The picture below present an overview of the most common fingerprints combinations on the 5 fingers of a single hand among 6 populations: Americans (US), British (UK), Dutch (Netherlands), Thai (Thailand), Maori (New Zealand) and Ellice Islanders (Polynesia). 14 Fingerprint combinations are displayed inside the picture; in each of the 6 populations these 14 combinations together represent more than 50% (up to more than 75%) of all hands.

The distribution of combinations displays that in the studied Americans, British & Dutch samples the distribution is similar, with two loop-combinations (UL-UL-UL-UL-UL and UL-RL-UL-UL-UL) covering about 25% of each sample!

However, in Maori and Ellice Islanders - which are know to represent some of the most 'whorled' populations in the world - two whorl-combinations (W-W-W-W-W and W-W-W-W-UL) cover even about 45% of each sample!

This implicates that the distribution of patterns tends to vary significantly in populations around the worlds, and for only 3 combinations (UL-UL-UL-UL-UL, W-UL-UL-UL-UL and W-W-UL-W-UL) the prevalence in each of the 6 populations was found to be higher than 2%; additionally there are also 5 combinations where this criteria is met in 5 out of 6 populations.

Finally, one can also derive from the data that in terms of the major fingerprints categories one can expect more than 50% of the hands to display 5 or 4 fingerprint types of the same major category!!!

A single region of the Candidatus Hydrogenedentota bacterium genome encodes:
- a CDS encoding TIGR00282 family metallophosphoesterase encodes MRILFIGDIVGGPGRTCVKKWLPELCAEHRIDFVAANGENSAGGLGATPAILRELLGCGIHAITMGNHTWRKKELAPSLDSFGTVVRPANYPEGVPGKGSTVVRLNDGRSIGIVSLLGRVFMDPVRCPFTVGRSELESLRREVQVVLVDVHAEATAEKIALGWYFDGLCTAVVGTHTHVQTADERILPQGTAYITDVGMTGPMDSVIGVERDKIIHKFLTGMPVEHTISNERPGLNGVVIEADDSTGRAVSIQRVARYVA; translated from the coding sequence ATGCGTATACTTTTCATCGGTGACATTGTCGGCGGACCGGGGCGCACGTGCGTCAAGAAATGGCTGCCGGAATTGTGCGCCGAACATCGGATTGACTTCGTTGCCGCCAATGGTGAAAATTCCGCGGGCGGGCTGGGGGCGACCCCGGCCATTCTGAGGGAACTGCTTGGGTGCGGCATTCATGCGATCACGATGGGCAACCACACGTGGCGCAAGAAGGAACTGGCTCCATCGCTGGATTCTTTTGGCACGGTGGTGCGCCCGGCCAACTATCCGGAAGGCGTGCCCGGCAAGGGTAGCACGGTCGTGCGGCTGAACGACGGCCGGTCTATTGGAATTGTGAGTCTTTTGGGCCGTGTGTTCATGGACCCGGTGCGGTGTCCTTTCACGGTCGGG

NOTICE: In line with the FBI system the major category 'whorls' include: plain whorls, central pocket loops, double loops, and accidental whorls; most variations inside each of these sub-categories include two triradii, while in arches, ulnar and radial loops this characteristic is always missing.

More about fingerprints? ...more.


INTRO: Fingerprint Distributions & Hand Diagnostics

HISTORY of Fingerprints
CLASSIFICATION of Fingerprints
DISEASES & Fingerprints
Fingerprints & BEHAVIOR!
WORLD MAP of Fingerprints
10 Facts about radial loop fingerprints
10 Facts about arch fingerprints
MORE NEWS about Fingerprints (+ Palm Dermatoglyphics)

Dermatoglyphics Multiple Intelligence Test {Review]

Fingerprints: ulnar loop type. Fingerprints: whorl type. Fingerprints: radial loop type. Fingerprints: arch type.



Fingerprints in DIABETES MELLITUS!
Fingerprints in SCHIZOPHRENIA!
Fingerprints in DOWN SYNDROME!
Fingerprints in FRAGILE-X SYNDROME!
_(In autism 2% to 6% have Fragile-X syndrome!)

Video: Data-mining for fingerprints


The hand lines (palmar creases)
The simian line
The Sydney line
The Hypothenar whorl
What can finger length reveal?
The 5th finger (pinky)
The fingernail tutor

More news - hands on health care!


Always be aware: even though fingerprints bare the potential to show significant clues for aspects of personality, diseases & syndromes, multiple perspectives of the hand need to be taken in consideration in order to make a well substantiated reliable assessment or diagnosis.

The no.1 rule in Multi-Perspective Hand Reading describes the fundamental major principle where scientific hand reading begins:

"Any hand sign only bares significance for a specific theme when it's presence is combined with the presence of other hand signs that also bare significance for that same theme."